Best Exercises for Subacromial Pain Syndrome
As mentioned in our previous blog treatment for Subacromial Pain Syndrome (SAPS) can be multi-faceted. However, the most important intervention for a long term improvement will always be exercise therapy. The best exercises for Subacromial Pain Syndrome can make a huge difference. In fact, we know the long term effects of good rehab can be as effective, if not better, than having surgery!
Exercise and rehabilitation
The shoulder complex relies upon 33 muscles working in-sync across 5 joints to give us an incredible range of motion to perform a variety of daily tasks. Often due to SAPS these muscles become slow and weak, predisposing the rotator cuff tendons and shoulder joint to unwanted pressures.
Rehab should aim to progressively restore load to the tendons and regain stability around the shoulder joints in preparation for a return to the activities of everyday life and sports.
Best exercises for Subacromial pain syndrome
The following SAPS exercises are based on a gold-standard, evidence-based approach. To give you a taster we have started with what we call Level 1 rehab exercises. Aimed at isolating and activating the right muscles in order to build the foundations for the next steps. Read here for more information on our exercise philosophy and 3 Levels of rehab.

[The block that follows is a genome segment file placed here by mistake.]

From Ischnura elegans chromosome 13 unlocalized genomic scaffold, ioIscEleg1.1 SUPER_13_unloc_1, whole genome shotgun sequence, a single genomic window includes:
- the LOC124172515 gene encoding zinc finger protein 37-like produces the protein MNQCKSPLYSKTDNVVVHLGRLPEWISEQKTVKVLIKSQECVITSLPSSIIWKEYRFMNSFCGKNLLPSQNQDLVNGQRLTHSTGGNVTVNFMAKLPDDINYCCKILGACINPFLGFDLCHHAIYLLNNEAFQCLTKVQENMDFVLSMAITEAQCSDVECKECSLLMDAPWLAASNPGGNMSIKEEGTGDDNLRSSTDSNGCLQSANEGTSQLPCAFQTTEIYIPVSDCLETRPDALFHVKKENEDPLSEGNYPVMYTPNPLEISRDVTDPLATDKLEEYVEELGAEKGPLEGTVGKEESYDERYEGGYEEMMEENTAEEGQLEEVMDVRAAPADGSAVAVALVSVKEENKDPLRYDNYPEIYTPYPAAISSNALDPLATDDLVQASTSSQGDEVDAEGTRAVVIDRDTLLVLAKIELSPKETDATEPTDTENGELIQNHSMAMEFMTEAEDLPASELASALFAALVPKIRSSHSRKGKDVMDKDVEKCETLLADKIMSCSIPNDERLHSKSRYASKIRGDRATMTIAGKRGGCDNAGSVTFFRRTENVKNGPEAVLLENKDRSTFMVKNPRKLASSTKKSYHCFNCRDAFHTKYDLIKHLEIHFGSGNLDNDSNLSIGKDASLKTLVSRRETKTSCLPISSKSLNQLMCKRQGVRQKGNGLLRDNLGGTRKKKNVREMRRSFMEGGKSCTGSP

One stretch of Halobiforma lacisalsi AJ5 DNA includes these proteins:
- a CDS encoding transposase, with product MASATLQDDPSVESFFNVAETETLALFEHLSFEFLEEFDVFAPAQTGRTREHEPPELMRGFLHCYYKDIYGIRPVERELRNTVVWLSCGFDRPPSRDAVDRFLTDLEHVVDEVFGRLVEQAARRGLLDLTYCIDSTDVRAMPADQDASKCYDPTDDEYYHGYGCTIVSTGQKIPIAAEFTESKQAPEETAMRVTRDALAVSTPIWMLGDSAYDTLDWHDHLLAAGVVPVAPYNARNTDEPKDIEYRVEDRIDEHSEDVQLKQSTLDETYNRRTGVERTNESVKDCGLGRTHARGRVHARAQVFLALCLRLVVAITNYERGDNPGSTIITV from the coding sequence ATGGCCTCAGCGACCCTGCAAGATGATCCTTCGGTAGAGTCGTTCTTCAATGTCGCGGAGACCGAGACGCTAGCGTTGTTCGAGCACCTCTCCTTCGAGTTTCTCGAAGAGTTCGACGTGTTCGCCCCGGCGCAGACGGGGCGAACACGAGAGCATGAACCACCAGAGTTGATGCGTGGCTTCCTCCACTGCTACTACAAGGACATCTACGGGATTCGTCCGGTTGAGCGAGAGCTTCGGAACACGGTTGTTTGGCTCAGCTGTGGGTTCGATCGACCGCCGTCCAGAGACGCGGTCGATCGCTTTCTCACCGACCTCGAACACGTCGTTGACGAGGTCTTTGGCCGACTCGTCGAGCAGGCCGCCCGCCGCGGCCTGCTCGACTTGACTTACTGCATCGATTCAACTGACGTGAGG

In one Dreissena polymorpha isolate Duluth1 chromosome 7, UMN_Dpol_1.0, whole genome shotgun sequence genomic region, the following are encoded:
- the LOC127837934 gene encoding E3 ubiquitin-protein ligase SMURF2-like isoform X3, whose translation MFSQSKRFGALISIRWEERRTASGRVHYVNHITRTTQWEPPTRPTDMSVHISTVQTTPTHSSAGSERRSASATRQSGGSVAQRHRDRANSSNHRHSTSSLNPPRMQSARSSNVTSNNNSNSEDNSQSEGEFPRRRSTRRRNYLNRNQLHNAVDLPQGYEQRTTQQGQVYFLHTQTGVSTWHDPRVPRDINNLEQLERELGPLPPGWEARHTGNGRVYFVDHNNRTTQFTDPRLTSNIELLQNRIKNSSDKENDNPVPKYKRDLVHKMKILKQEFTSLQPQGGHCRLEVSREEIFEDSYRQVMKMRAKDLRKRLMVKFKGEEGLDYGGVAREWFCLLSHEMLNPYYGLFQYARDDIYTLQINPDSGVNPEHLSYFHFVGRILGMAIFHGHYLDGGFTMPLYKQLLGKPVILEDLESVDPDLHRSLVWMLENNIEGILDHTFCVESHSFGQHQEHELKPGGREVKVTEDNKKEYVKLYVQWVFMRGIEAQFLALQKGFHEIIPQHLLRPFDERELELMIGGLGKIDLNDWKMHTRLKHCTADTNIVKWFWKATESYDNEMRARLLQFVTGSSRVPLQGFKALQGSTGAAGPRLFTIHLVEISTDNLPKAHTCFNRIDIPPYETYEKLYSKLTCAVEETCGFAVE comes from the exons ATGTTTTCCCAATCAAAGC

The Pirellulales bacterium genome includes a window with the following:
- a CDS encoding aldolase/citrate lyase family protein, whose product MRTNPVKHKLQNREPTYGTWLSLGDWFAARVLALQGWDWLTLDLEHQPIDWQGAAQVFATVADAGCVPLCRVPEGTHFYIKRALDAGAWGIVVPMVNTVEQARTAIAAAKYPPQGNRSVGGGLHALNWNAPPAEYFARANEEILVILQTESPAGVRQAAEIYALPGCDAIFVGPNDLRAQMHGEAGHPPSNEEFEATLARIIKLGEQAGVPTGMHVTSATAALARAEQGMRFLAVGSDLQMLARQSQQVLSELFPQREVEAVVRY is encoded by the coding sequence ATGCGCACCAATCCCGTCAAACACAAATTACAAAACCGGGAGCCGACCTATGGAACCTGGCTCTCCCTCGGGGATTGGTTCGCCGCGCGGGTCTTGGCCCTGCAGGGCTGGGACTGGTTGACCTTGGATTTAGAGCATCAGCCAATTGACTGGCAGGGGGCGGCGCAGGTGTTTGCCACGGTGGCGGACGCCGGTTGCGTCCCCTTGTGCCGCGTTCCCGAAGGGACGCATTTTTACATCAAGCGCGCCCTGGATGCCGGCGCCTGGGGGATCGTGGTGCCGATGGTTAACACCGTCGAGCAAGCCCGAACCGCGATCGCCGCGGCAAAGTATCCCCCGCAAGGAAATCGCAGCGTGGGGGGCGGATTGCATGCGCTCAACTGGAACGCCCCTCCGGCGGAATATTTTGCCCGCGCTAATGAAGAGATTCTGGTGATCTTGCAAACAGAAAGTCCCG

We suggest only doing 2 of the exercises at a time – ideally which ever 2 you find the most useful in reducing your pain.
It is important to note that when tendons are involved, some levels of pain can be expected as part of improving their loading thresholds. Read our ‘Pain | Rest Or Move’ blog to understand what levels are acceptable when exercising.
*If you experience any excessive pain, beyond that advised, during or after each exercise then stop immediately and consult a Physiotherapist*
Subacromial Pain Syndrome Exercises
Isometric Lateral Rotation
How long until I’m better?
Honestly, months! Unfortunately, progression with SAPS rehab is commonly a slow process. That’s because regaining muscle strength physiologically takes times. In the first 3 weeks of exercising you will ‘feel’ yourself getting stronger. This is the nerve signals from your brain to the muscles getting quicker. You will then ‘see’ your strength and control improving after 6 weeks. That’s the muscles getting bigger in size. It then takes up to 12-16 weeks for this improvement to consolidate.
3 weeks to feel it!
6 weeks to see it!
12 weeks to keep it!
Classically a 5-10% improvement month by month is normal. So stick with it!
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